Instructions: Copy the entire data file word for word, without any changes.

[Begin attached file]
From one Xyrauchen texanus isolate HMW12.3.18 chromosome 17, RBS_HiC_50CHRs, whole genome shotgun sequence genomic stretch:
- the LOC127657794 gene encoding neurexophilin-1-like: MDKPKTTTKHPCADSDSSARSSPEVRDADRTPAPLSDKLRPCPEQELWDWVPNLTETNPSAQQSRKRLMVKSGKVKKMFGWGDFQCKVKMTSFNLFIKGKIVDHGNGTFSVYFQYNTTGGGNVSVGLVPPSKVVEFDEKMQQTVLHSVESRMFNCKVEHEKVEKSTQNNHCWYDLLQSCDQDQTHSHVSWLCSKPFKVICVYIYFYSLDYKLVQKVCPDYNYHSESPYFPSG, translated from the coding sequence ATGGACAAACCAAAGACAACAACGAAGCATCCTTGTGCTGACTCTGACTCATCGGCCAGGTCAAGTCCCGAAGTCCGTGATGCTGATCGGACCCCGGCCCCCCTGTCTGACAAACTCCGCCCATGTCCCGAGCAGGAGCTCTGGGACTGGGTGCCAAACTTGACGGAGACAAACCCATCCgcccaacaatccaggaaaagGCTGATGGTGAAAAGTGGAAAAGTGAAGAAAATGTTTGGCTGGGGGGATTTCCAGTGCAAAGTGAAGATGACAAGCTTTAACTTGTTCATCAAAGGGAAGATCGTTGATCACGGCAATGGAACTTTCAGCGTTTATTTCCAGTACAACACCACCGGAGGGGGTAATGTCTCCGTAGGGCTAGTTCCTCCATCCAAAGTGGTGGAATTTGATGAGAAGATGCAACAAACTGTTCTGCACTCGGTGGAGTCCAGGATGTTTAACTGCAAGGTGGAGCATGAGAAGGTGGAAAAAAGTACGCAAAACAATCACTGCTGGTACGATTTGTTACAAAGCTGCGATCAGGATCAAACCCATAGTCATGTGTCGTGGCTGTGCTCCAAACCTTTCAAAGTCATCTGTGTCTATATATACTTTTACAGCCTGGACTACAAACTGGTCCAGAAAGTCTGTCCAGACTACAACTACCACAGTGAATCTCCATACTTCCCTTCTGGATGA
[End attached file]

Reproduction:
From one Xyrauchen texanus isolate HMW12.3.18 chromosome 17, RBS_HiC_50CHRs, whole genome shotgun sequence genomic stretch:
- the LOC127657794 gene encoding neurexophilin-1-like: MDKPKTTTKHPCADSDSSARSSPEVRDADRTPAPLSDKLRPCPEQELWDWVPNLTETNPSAQQSRKRLMVKSGKVKKMFGWGDFQCKVKMTSFNLFIKGKIVDHGNGTFSVYFQYNTTGGGNVSVGLVPPSKVVEFDEKMQQTVLHSVESRMFNCKVEHEKVEKSTQNNHCWYDLLQSCDQDQTHSHVSWLCSKPFKVICVYIYFYSLDYKLVQKVCPDYNYHSESPYFPSG, translated from the coding sequence ATGGACAAACCAAAGACAACAACGAAGCATCCTTGTGCTGACTCTGACTCATCGGCCAGGTCAAGTCCCGAAGTCCGTGATGCTGATCGGACCCCGGCCCCCCTGTCTGACAAACTCCGCCCATGTCCCGAGCAGGAGCTCTGGGACTGGGTGCCAAACTTGACGGAGACAAACCCATCCgcccaacaatccaggaaaagGCTGATGGTGAAAAGTGGAAAAGTGAAGAAAATGTTTGGCTGGGGGGATTTCCAGTGCAAAGTGAAGATGACAAGCTTTAACTTGTTCATCAAAGGGAAGATCGTTGATCACGGCAATGGAACTTTCAGCGTTTATTTCCAGTACAACACCACCGGAGGGGGTAATGTCTCCGTAGGGCTAGTTCCTCCATCCAAAGTGGTGGAATTTGATGAGAAGATGCAACAAACTGTTCTGCACTCGGTGGAGTCCAGGATGTTTAACTGCAAGGTGGAGCATGAGAAGGTGGAAAAAAGTACGCAAAACAATCACTGCTGGTACGATTTGTTACAAAGCTGCGATCAGGATCAAACCCATAGTCATGTGTCGTGGCTGTGCTCCAAACCTTTCAAAGTCATCTGTGTCTATATATACTTTTACAGCCTGGACTACAAACTGGTCCAGAAAGTCTGTCCAGACTACAACTACCACAGTGAATCTCCATACTTCCCTTCTGGATGA